Post-Soviet development of the security services in Russia

KGB spetsnaz forces were assigned to storm the Russian Parliament building early on 21 August 1991 and seize key leadership personnel, including Boris Yeltsin. Units assigned this mission included the Al'fa (Alpha) counterterrorist group subordinate to the KGB's Seventh Main Directorate (Surveillance), and commanded by Hero of the Soviet Union, General Major Viktor Karpukhin. Another KGB unit was under the KGB's First Chief Directorate (Foreign Operations) and intended principally for operations abroad. It was commanded by an officer identified only as Col. Boris B. However, the commanders on the scene decided not to execute thes plan, and some Alpha subgroup commanders and personnel refused to take part in the action, which contributed to the failure of the coup against Gorbachev, and ultimately the collapse of the Soviet Union.
On 21 August 1991 Vladimir Kryuchkov, KGB head and one of the leaders of the coup, was arrested. The next day, a reformer, Vadim Bakatin, was appointed in Kryuchkov's place. On 24 October 1991 Mikhail Gorbachev signed a decree abolishing the KGB.
The Soviet Union's Committee for State Security dissolved along with the USSR in late 1991. However, most of its assets and activities have continued through several separate organizations.

The Foreign Intelligence Service [SVR] was the first element of the KGB to establish a separate identity [in October 1991] incorporating most of the foreign operations, intelligence-gathering and intelligence analysis activities of the KGB First Chief Directorate.
The Federal Agency for Government Communications and Information [FAPSI], the Russian counterpart to the US National Security Agency. Formed in February 1994, FAPSI replaced the Administration of Information Resources (AIR) at the Presidential Office, which was formed from the KGB Eighth Chief Directorate and the Sixteenth Directorate, and like the NSA is responsible for communications security and signals intelligence.
Some 8,000-10,000 troops that formerly constituted the KGB Ninth Directorate, which guarded the Kremlin and key offices of the CPSU, joined the Federal Protective Service [FSO - Federal'naya Sluzhba Okhrani - formerly known as the Main Administration for the Protection of the Russian Federation (GUO - Glavnoye Upravlenie Okhrani)] and the 1,000 man Presidential Security Service [PSB] with responsibilities similar to the American Secret Service.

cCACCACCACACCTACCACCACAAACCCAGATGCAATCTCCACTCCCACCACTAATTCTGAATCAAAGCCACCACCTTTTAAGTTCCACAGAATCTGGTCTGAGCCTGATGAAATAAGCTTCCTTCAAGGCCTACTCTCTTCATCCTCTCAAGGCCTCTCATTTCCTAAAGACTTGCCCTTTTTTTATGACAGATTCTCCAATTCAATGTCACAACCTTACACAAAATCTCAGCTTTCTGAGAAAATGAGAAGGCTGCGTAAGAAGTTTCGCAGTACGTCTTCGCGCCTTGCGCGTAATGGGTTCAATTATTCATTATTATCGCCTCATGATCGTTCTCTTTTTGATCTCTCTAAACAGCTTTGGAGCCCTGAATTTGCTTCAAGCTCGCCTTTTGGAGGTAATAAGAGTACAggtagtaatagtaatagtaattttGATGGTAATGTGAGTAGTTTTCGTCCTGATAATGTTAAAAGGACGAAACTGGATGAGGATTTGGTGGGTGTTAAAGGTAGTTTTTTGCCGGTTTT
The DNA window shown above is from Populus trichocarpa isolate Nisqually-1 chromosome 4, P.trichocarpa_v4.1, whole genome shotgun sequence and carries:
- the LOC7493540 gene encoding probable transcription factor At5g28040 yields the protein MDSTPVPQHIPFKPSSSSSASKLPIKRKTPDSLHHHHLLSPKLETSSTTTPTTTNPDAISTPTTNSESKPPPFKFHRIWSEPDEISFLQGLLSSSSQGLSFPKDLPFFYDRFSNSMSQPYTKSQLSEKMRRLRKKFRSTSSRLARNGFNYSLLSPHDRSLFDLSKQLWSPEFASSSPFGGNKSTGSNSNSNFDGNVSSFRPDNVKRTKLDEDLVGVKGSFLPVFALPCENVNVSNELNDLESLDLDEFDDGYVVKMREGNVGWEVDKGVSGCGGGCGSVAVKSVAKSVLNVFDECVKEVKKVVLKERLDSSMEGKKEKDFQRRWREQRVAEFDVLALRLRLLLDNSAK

Internal security functions previously performed by the Second, Third and Fifth Chief Directorates and the Seventh Directorate were initially assigned to a new Ministry of Security. But agency was disbanded December 1993 and replaced by the Federal Counterintelligence Service. This 75,000-person agency was subsequently redisgnated the Federal Security Service (FSB).
On 30 October 1997 the State Duma today voted down a draft federal law "On State Security Agencies in the Russian Federation" submitted by Sergey Skurikhin, a deputy of the Liberal Democratic Party of Russia [LDPR]. It was backed only by LDPR leader Vladimir Zhirinovskiy, and opposed by the factions of the CPRF [Communist Party of the Russian Federation], Our Home is Russia, Yabloko, and the Agrarian deputies group. A total of 148 deputies voted in favor of the draft law, 129 voted against; and with 11 abstentions. The Russian president and the Russian government did not support the adoption of the draft law. The law proposed the creation in Russia of a new state agency, the Russian Ministry of State Security, recombining Federal Security Service, the Foreign Intelligence Service, and the Federal Agency for Government Liaison and Information.

Sources and Methods

The KGB & Its 'Successors' By J. MICHAEL WALLER Senior Fellow [American Foreign Policy Council] Perspective Volume IV, No 4 (April-May 1994) Institute for the Study of Conflict, Ideology, and Policy
The KGB: "They Still Need Us" By Natalia Gevorkian Bulletin of the Atomic Scientists January 1993
KGB : Death and Rebirth by Martin Ebon [Bergin & Garvey, April 1994] Spies without Cloaks The KGB's Successors Amy Knight [Princeton University Press 1996] 328 p.
The Empire Strikes Back, How the KGB Is Restoring The Old Soviet Union, Amy Knight The Washington Post Sunday, May 19 1996;
NEW ALIAS, OLD TRICKS By Bruce W. Nelan. Reported by Sally B. Donnelly/Moscow TIME March 7, 1994 Volume 143, No. 10
ALEXANDRE KONANYKHINE V. RUSSIAN MAFIA A well-documented case of KGB attempt to manipulate the U.S. Government illustrates the degree of criminalization of Russia and corruption of the Russian Government. [or not, as the case may be]
Russia: Russian Duma Rejects Law on New State Security Body FBIS-SOV-97-303 30 Oct 1997